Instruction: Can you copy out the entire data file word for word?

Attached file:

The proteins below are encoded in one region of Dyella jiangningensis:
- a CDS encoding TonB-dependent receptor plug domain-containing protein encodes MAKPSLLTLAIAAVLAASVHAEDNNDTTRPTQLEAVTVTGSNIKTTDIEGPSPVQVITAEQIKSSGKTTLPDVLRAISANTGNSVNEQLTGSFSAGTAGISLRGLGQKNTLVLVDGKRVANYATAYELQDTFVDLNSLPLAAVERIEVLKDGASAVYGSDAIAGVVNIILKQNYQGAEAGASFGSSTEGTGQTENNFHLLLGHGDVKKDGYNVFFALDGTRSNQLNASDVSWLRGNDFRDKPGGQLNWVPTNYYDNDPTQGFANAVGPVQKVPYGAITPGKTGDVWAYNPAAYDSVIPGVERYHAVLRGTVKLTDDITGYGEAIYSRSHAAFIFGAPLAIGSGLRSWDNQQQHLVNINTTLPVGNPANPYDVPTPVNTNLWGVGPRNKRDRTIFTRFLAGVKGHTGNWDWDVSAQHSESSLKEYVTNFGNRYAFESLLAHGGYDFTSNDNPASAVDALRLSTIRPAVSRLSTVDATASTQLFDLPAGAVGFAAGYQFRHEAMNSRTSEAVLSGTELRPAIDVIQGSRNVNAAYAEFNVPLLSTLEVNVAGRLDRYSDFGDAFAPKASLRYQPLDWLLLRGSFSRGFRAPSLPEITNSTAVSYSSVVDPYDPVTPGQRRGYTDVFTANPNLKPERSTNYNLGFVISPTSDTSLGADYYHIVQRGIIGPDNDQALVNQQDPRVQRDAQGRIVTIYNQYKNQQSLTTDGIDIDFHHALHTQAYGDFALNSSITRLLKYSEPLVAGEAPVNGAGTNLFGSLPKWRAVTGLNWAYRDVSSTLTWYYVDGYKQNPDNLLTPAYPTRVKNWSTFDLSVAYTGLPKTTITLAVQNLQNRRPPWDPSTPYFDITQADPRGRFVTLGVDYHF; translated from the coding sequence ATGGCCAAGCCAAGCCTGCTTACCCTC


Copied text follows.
The proteins below are encoded in one region of Dyella jiangningensis:
- a CDS encoding TonB-dependent receptor plug domain-containing protein encodes MAKPSLLTLAIAAVLAASVHAEDNNDTTRPTQLEAVTVTGSNIKTTDIEGPSPVQVITAEQIKSSGKTTLPDVLRAISANTGNSVNEQLTGSFSAGTAGISLRGLGQKNTLVLVDGKRVANYATAYELQDTFVDLNSLPLAAVERIEVLKDGASAVYGSDAIAGVVNIILKQNYQGAEAGASFGSSTEGTGQTENNFHLLLGHGDVKKDGYNVFFALDGTRSNQLNASDVSWLRGNDFRDKPGGQLNWVPTNYYDNDPTQGFANAVGPVQKVPYGAITPGKTGDVWAYNPAAYDSVIPGVERYHAVLRGTVKLTDDITGYGEAIYSRSHAAFIFGAPLAIGSGLRSWDNQQQHLVNINTTLPVGNPANPYDVPTPVNTNLWGVGPRNKRDRTIFTRFLAGVKGHTGNWDWDVSAQHSESSLKEYVTNFGNRYAFESLLAHGGYDFTSNDNPASAVDALRLSTIRPAVSRLSTVDATASTQLFDLPAGAVGFAAGYQFRHEAMNSRTSEAVLSGTELRPAIDVIQGSRNVNAAYAEFNVPLLSTLEVNVAGRLDRYSDFGDAFAPKASLRYQPLDWLLLRGSFSRGFRAPSLPEITNSTAVSYSSVVDPYDPVTPGQRRGYTDVFTANPNLKPERSTNYNLGFVISPTSDTSLGADYYHIVQRGIIGPDNDQALVNQQDPRVQRDAQGRIVTIYNQYKNQQSLTTDGIDIDFHHALHTQAYGDFALNSSITRLLKYSEPLVAGEAPVNGAGTNLFGSLPKWRAVTGLNWAYRDVSSTLTWYYVDGYKQNPDNLLTPAYPTRVKNWSTFDLSVAYTGLPKTTITLAVQNLQNRRPPWDPSTPYFDITQADPRGRFVTLGVDYHF; translated from the coding sequence ATGGCCAAGCCAAGCCTGCTTACCCTC